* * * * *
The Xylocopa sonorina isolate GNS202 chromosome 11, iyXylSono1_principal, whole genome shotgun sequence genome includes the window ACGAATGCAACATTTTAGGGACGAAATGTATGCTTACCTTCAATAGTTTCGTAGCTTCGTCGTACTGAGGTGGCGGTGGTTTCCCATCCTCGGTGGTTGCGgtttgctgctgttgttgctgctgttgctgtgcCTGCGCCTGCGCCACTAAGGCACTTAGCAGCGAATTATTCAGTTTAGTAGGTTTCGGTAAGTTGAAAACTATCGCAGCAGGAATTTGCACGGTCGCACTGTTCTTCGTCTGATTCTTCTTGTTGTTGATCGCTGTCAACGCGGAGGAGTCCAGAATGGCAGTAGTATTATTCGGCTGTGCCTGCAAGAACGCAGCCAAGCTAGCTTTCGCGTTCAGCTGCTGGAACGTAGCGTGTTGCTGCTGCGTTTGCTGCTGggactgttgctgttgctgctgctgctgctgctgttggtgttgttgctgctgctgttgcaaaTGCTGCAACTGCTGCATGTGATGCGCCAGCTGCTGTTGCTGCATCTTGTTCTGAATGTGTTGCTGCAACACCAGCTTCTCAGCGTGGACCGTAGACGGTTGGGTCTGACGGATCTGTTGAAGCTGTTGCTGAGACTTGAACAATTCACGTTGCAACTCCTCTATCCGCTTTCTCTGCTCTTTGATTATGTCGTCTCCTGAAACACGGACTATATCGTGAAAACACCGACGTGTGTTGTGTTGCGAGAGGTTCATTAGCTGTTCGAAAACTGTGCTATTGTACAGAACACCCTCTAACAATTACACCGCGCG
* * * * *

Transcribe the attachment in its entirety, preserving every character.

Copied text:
The Xylocopa sonorina isolate GNS202 chromosome 11, iyXylSono1_principal, whole genome shotgun sequence genome includes the window ACGAATGCAACATTTTAGGGACGAAATGTATGCTTACCTTCAATAGTTTCGTAGCTTCGTCGTACTGAGGTGGCGGTGGTTTCCCATCCTCGGTGGTTGCGgtttgctgctgttgttgctgctgttgctgtgcCTGCGCCTGCGCCACTAAGGCACTTAGCAGCGAATTATTCAGTTTAGTAGGTTTCGGTAAGTTGAAAACTATCGCAGCAGGAATTTGCACGGTCGCACTGTTCTTCGTCTGATTCTTCTTGTTGTTGATCGCTGTCAACGCGGAGGAGTCCAGAATGGCAGTAGTATTATTCGGCTGTGCCTGCAAGAACGCAGCCAAGCTAGCTTTCGCGTTCAGCTGCTGGAACGTAGCGTGTTGCTGCTGCGTTTGCTGCTGggactgttgctgttgctgctgctgctgctgctgttggtgttgttgctgctgctgttgcaaaTGCTGCAACTGCTGCATGTGATGCGCCAGCTGCTGTTGCTGCATCTTGTTCTGAATGTGTTGCTGCAACACCAGCTTCTCAGCGTGGACCGTAGACGGTTGGGTCTGACGGATCTGTTGAAGCTGTTGCTGAGACTTGAACAATTCACGTTGCAACTCCTCTATCCGCTTTCTCTGCTCTTTGATTATGTCGTCTCCTGAAACACGGACTATATCGTGAAAACACCGACGTGTGTTGTGTTGCGAGAGGTTCATTAGCTGTTCGAAAACTGTGCTATTGTACAGAACACCCTCTAACAATTACACCGCGCG